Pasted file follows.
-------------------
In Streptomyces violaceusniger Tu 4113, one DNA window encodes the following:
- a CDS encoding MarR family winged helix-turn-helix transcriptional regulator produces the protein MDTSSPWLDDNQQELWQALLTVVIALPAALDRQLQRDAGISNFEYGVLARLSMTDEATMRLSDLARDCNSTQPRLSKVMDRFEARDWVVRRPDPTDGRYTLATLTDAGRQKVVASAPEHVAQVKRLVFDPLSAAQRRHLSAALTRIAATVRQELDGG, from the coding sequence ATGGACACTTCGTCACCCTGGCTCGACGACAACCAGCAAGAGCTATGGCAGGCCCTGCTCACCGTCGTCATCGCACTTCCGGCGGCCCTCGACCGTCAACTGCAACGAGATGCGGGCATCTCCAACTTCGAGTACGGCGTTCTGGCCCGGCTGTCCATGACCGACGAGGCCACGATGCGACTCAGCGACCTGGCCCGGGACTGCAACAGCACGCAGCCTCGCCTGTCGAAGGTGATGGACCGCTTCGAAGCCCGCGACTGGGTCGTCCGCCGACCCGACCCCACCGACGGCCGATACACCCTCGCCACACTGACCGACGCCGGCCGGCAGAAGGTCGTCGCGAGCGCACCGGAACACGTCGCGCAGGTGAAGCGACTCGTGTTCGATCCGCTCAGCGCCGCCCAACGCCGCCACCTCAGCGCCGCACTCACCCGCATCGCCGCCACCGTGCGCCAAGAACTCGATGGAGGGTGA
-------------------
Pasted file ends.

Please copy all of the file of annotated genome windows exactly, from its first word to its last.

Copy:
In Streptomyces violaceusniger Tu 4113, one DNA window encodes the following:
- a CDS encoding MarR family winged helix-turn-helix transcriptional regulator produces the protein MDTSSPWLDDNQQELWQALLTVVIALPAALDRQLQRDAGISNFEYGVLARLSMTDEATMRLSDLARDCNSTQPRLSKVMDRFEARDWVVRRPDPTDGRYTLATLTDAGRQKVVASAPEHVAQVKRLVFDPLSAAQRRHLSAALTRIAATVRQELDGG, from the coding sequence ATGGACACTTCGTCACCCTGGCTCGACGACAACCAGCAAGAGCTATGGCAGGCCCTGCTCACCGTCGTCATCGCACTTCCGGCGGCCCTCGACCGTCAACTGCAACGAGATGCGGGCATCTCCAACTTCGAGTACGGCGTTCTGGCCCGGCTGTCCATGACCGACGAGGCCACGATGCGACTCAGCGACCTGGCCCGGGACTGCAACAGCACGCAGCCTCGCCTGTCGAAGGTGATGGACCGCTTCGAAGCCCGCGACTGGGTCGTCCGCCGACCCGACCCCACCGACGGCCGATACACCCTCGCCACACTGACCGACGCCGGCCGGCAGAAGGTCGTCGCGAGCGCACCGGAACACGTCGCGCAGGTGAAGCGACTCGTGTTCGATCCGCTCAGCGCCGCCCAACGCCGCCACCTCAGCGCCGCACTCACCCGCATCGCCGCCACCGTGCGCCAAGAACTCGATGGAGGGTGA